Canadian ag commodity groups are hailing the decision by Canada and Japan to launch formal negotiations toward a free trade agreement.
Prime Minister Stephen Harper made the announcement Sunday in Tokyo during a meeting with his Japanese counterpart, Yoshihiko Noda, two days after announcing Canada will pursue "exploratory discussions" toward a free trade deal with Thailand.
A bilateral free trade deal with Japan could increase Canada’s gross domestic product by US$3.8 billion and boost exports to Japan by as much as 67 per cent, the federal government said in a release.
In its talks with Japan, Canada would seek the "elimination of Japan’s tariffs across a broad range of sectors, including on agriculture, fish and seafood, forestry and industrial goods."
Sunday’s announcement follows the two countries’ agreement in February last year to study of the potential for an "economic partnership" deal.
Canada’s main exports to Japan in 2011 were valued at $10.7 billion and consisted of mineral fuels and oils, oilseeds, mineral ores, wood and meat, the federal government said. Canada’s imports from Japan in 2011 were worth $13 billion, mainly in motor vehicles and machinery.
According to the Canadian Meat Council, out of Canada’s $3.95 billion in agri-food and seafood exports to Japan in 2011, meat products alone accounted for $975.9 million, including, $893.8 million in pork products, $65.9 million in beef and veal products and $16.2 million in horsemeat.
Japan in 2011 was Canada’s second largest export market for pork products and fourth largest export market for beef and veal products and for horsemeat, the CMC said in a release.
"However, as Canada still accounts for only about 24 per cent of Japanese pork imports and three per cent of beef imports, Japan continues to present major untapped opportunities for Canada’s livestock farmers and meat processors."
Rob Meijer, president of beef export development agency Canada Beef, said Harper’s announcement has the industry hopeful that a deal "will ultimately lead to Japan allowing full market access to Canadian beef. This would mean a significant increase in the premium value and volume of exports."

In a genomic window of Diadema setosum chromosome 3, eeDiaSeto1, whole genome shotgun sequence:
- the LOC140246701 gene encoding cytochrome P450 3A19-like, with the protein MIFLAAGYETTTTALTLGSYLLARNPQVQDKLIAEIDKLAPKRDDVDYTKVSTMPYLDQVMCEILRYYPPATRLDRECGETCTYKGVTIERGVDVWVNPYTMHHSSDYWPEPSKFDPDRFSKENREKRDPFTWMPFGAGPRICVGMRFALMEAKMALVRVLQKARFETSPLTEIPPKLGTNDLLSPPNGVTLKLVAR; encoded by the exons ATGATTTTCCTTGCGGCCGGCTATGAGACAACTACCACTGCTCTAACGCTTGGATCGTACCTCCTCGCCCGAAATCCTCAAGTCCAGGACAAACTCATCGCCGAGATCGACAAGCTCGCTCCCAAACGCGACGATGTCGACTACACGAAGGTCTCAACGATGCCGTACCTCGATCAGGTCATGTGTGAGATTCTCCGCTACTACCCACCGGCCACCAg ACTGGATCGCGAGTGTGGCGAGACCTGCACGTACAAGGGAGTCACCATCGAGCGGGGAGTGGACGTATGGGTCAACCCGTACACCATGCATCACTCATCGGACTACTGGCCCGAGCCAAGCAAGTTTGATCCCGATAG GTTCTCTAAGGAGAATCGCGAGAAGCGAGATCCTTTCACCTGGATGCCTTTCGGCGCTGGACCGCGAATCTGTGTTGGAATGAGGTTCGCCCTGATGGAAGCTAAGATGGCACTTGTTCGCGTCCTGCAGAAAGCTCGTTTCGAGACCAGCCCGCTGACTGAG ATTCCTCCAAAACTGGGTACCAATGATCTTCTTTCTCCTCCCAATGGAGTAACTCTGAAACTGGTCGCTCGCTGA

Canada’s exports of beef to Japan in 2010 were worth $81.4 million, Canada Beef said in a release Sunday. "Modest projections show that full market access could exceed 20,000 tonnes valued at $125 million dollars annually."
Another beef group, the National Cattle Feeders Association, pegged Canada’s beef exports to Japan in 2010 at 17,175 tonnes, but said the potential is "much larger, considering the 30,000 tonnes of Canadian beef that reached that market in 2001."
Japan shut its ports to Canadian beef after the discovery of Canada’s first domestic case of BSE in an Alberta cow in May 2003. By December 2005, Japan moved to allow boneless and bone-in beef and offal from cattle under 21 months of age, and in December last year, Japan was reported to be reviewing its domestic and import regulations for beef.
Among exports from Canada to Japan, canola was the second most valuable in each of the last five years, the Canola Council of Canada said in a separate release Sunday, citing Industry Canada data.
Oil from Canadian canola represents over 40 per cent of Japan’s vegetable oil consumption, the council said. About 2.3 million tonnes of canola were shipped to Japan in 2011, worth about $1.4 billion.
“Concluding an agreement could increase market access for canola and increase the value of our products in one of our largest markets," council vice-president Cory McArthur said. “We look forward to negotiating an agreement that offers real gains for freer and more predictable trade.”
It’s also important, McArthur said, "that the momentum created by engaging Japan carries over to (Canada’s) ongoing efforts to join the Trans-Pacific Partnership… The expanding economies of the Asia-Pacific region are vital to canola exports.”
“Japan pays premium prices for premium quality and this means more dollars in farmers’ pockets," Richard Phillips, executive director of Grain Growers of Canada, said in a separate release.
Japan is Canada’s third largest market for wheat, with exports in 2011 totalling $471 million, and is also Canada’s sixth largest market for durum, the GGC said. Canada is also Japan’s largest malt supplier, with a 28 per cent share of malt imports.
“An economic partnership agreement will open the doors to discuss issues like tariff escalation where our value-added exports are often facing higher tariffs than the raw products,” said Phillips. “Whether it is pulse flour, or canola oil, for example, we are looking for the opportunities a level playing field can provide.”
Canada’s "exploratory talks" with Thailand, announced Friday, are expected to examine the "potential economic benefits of a free trade agreement and how such an agreement would enhance the existing relationship between the two countries."
The federal government said it also plans to engage with "Canadians and stakeholders, including provincial and territorial partners," on the scope of such a deal.
Canadian exports to Thailand in 2011 were valued at $839 million, mainly in wood pulp, cereal and fertilizer, while imports from Thailand last year totalled $2.7 billion, mostly in electrical and electronic equipment, machinery, meat and fish preparations.
“A free trade agreement with Thailand — one of the fastest growing economies in the world — stands to significantly benefit farmers and businesses across Canada," Harper said Friday.
Japan’s beef import restrictions under review: Feds, Dec. 9, 2011
Canada wants in on Trans-Pacific trade pact, Nov. 14, 2011
Meat, grain sectors hail trade proposal with Japan, Feb. 23, 2011